About My Mom

Leah wanted to . . . No, she no longer wanted anything. In those moments there is nothing more for a person to want, not blaming anyone anymore and not asking anybody for anything.

But you looked at us, Mom, and could not help. For the first time in so many years, you could not help us, didn’t even lift a finger.


My son lay on my wife’s stomach, raising his head with wet hair which was stuck together. He was also yelling. It was a scream of rebellion and joy. It was a demanding scream.  A new person was born, had left heaven and had separated from the bliss of a mother’s warmth forever. How peaceful and good it was inside the womb of the Universe! But he was banished from heaven. Now he was demanding a place for himself on Earth; he needed space to move, air to breathe, and heat for warmth.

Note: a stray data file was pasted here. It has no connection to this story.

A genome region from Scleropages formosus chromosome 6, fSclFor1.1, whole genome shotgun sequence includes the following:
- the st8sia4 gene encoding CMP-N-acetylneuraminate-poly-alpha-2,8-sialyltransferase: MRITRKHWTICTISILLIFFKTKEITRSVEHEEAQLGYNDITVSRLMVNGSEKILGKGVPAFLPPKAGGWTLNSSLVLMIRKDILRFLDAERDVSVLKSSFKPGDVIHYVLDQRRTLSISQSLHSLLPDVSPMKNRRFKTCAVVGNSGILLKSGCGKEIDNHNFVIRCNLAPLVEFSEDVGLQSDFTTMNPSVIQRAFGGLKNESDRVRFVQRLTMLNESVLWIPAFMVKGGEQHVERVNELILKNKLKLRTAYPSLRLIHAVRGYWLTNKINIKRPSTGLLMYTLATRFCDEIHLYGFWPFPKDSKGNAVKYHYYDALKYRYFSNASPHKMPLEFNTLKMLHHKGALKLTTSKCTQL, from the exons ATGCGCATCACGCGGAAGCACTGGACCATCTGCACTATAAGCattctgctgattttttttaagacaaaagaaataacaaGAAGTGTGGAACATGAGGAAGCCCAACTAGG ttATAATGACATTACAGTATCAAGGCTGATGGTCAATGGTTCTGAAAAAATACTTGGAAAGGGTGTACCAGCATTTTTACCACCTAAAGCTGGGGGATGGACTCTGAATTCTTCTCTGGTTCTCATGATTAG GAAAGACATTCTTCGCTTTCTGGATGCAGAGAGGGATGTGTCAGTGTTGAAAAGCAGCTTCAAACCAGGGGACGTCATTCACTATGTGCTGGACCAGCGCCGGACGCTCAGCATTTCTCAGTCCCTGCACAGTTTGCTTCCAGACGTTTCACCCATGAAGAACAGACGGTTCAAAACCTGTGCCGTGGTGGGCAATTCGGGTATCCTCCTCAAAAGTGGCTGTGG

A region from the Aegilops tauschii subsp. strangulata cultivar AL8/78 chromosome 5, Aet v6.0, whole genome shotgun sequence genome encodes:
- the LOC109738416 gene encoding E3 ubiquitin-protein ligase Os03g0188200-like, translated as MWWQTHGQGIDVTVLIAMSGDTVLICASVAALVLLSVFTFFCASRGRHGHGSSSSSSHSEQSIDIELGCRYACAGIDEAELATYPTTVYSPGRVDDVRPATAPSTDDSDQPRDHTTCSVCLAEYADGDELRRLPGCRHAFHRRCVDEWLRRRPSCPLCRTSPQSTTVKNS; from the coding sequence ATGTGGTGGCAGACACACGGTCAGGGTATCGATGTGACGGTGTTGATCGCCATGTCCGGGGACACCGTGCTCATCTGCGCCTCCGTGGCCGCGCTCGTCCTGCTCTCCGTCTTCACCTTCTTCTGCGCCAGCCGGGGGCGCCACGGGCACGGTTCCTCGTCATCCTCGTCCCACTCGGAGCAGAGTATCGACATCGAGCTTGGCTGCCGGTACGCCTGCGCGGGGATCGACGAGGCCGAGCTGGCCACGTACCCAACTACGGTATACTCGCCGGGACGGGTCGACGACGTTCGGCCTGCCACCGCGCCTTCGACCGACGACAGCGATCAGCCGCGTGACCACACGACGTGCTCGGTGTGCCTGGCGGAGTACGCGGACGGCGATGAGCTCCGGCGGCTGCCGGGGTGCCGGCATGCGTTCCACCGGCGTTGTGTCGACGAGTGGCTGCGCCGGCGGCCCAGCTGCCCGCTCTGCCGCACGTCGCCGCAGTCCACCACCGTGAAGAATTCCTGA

The nurse skillfully wrapped the child in a sheet and gave him to me to carry to the scale for weighing. I took my son in my arms and the floor moved under my feet.

After three days we brought him home from the hospital. The pine trees by our house were lightly powdered in December snow. A strong wind blew. As we came out of the car, I carried my son wrapped in a thin white sheet. Waking up after a long ride in the warm car, he opened his little mouth and again started to let out a disgruntled and demanding scream.

You, mom, were waiting for us at home. When we came in with our son in our hands, you clapped your hands and jumped for joy. You, mom, were still a child yourself. Happiness was an unexpected guest for you and you never waited for it. But when this guest arrived, you reacted in the simplest way, like children do, by clapping their hands and jumping up and down.

That was the way you rejoiced for my son, your grandson. You took him in your arms and said that we could have frozen him in such a thin sheet. “How can you do this?! He is cold! Now his stomach hurts.”